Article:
Trending Topics

Spinning Milky Way Galaxy's Halo Discovered

Jul 27, 2016 02:33 AM EDT
Chandra Captures Image Of Black Hole At The Center Of Our Galaxy
Astronomers discovered that the gas halo of the Milky Way galaxy is spinning, an important discovery that can help to understand the formation and evolution of galaxies.
(Photo : Getty Images / Handout)

The Milky Way galaxy has a halo and as astronomers found out, the hot gas is spinning in the same direction and almost at the same speed as the galaxy's disk, the same disk that holds the stars, planets, gas and dust.


Astronomers from the University of Michigan's College of Literature, Science and the Arts (LSA) discovered the spinning of the halo and it is expected to add significant information on how stars, planets, galaxies and other celestial bodies form through assembly of atoms.

"This flies in the face of expectations," Edmund Hodges-Kluck, assistant research scientist said in a statement. "People just assumed that the disk of the Milky Way spins while this enormous reservoir of hot gas is stationary - but that is wrong. This hot gas reservoir is rotating as well, just not quite as fast as the disk," Hodges-Kluck added.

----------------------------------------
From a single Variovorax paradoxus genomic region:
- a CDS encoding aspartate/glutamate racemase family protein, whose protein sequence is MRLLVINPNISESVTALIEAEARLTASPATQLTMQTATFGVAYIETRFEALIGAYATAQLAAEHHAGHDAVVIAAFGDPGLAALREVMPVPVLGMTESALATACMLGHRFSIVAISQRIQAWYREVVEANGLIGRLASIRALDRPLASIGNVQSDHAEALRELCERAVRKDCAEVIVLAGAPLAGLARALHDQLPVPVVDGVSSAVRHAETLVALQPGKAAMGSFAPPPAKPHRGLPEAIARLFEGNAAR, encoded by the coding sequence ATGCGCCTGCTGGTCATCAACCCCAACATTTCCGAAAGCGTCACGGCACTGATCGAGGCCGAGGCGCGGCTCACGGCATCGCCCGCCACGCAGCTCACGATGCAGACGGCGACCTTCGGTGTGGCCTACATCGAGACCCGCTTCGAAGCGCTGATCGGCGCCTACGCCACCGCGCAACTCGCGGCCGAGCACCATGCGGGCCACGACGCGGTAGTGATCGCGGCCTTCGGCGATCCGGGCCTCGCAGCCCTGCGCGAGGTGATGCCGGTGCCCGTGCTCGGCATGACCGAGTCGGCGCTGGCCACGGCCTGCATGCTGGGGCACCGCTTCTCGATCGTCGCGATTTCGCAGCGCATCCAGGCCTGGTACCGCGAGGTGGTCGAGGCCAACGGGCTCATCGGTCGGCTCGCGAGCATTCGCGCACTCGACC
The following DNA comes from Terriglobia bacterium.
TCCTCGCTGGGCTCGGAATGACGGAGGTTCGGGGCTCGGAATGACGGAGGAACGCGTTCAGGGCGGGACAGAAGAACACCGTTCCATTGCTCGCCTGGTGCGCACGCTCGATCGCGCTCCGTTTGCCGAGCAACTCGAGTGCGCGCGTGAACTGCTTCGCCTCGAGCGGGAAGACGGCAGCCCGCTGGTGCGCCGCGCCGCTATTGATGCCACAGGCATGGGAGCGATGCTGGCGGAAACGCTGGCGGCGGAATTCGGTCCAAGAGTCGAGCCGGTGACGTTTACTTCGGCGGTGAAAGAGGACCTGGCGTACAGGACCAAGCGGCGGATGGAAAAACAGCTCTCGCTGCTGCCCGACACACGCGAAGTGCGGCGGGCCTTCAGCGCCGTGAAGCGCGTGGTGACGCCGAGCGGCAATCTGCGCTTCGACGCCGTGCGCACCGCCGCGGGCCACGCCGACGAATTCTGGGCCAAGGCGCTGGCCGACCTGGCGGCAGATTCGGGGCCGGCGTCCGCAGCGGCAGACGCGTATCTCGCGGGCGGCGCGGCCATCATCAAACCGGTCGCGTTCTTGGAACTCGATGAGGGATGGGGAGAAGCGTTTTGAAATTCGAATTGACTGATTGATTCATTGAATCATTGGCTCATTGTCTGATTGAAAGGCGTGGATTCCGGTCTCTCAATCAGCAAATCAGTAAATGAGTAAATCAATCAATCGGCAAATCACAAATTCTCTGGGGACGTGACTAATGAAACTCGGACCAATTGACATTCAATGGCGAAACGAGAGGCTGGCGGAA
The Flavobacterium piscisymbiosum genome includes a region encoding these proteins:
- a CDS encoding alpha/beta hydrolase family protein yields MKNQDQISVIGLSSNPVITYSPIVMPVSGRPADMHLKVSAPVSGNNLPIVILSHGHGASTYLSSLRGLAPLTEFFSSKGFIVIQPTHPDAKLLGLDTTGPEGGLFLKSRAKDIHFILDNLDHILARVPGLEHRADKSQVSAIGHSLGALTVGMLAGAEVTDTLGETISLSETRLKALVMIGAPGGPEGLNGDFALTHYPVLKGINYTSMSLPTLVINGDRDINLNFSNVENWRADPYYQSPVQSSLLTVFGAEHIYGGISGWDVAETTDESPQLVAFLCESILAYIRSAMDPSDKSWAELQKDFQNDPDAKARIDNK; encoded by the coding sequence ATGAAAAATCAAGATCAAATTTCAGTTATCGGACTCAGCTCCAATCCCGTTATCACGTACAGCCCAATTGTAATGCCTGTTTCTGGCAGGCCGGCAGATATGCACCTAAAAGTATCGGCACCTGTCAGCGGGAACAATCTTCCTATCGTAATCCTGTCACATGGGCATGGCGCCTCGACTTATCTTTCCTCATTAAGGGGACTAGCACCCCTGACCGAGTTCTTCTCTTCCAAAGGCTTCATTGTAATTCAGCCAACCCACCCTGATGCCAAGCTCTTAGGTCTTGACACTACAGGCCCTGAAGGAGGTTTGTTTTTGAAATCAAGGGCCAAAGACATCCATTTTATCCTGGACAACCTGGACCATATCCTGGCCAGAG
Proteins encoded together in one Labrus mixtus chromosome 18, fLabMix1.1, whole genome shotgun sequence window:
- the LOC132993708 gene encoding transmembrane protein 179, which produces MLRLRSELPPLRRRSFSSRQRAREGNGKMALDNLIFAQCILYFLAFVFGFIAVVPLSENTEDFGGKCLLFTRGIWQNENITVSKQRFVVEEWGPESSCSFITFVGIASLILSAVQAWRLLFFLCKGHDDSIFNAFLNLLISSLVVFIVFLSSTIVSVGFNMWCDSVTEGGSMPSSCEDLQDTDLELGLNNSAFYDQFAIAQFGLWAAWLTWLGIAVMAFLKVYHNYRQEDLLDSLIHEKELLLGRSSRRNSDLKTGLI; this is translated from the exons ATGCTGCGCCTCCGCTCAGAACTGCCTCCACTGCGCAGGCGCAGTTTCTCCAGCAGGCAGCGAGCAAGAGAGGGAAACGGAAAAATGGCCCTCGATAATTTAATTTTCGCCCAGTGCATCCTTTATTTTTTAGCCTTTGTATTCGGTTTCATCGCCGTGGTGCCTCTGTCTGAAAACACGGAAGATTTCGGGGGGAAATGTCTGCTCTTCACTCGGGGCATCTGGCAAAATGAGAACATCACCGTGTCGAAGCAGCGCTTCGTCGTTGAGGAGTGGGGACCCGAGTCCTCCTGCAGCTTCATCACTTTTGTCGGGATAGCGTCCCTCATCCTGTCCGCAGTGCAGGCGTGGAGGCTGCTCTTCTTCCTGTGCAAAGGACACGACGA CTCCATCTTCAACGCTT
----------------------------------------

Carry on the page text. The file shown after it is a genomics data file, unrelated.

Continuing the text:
The research was published in the Astrophysical Journal and was funded by NASA using the European Space Agency's (ESA) telescope. The study focused on the Milky Way hot gaseous halo that is a few times larger that the galaxy disk made up of ionized plasma. To arrive on their findings, the astronomers studied the shift in the wavelength of light around the sky by using lines of hot oxygen. This is the process responsible for discovering a momentous feat when they found out that the halo was spinning based on its patterns. The halo is said to spin at about 400,000 mph while the disk spins at 540,000 mph.

Because motion produces a shift in the wavelength of light, the U-M researchers measured such shifts around the sky using lines of very hot oxygen.

What they found was groundbreaking: The line shifts measured by the researchers show that the galaxy's halo spins in the same direction as the disk of the Milky Way and at a similar speed--about 400,000 mph for the halo versus 540,000 mph for the disk. "The rotation of the hot halo is an incredible clue to how the Milky Way formed," said Hodges Kluck in a statement.

This is an important discovery in understanding the origin of galaxies such as the Milky Way. Experts believe that the hot gas on the halo is vital in the formation of galaxies.


© 2018 All rights reserved. Do not reproduce without permission.

Join the Conversation

Email Newsletter
About Us Contact Us Privacy Policy Terms&Conditions
Real Time Analytics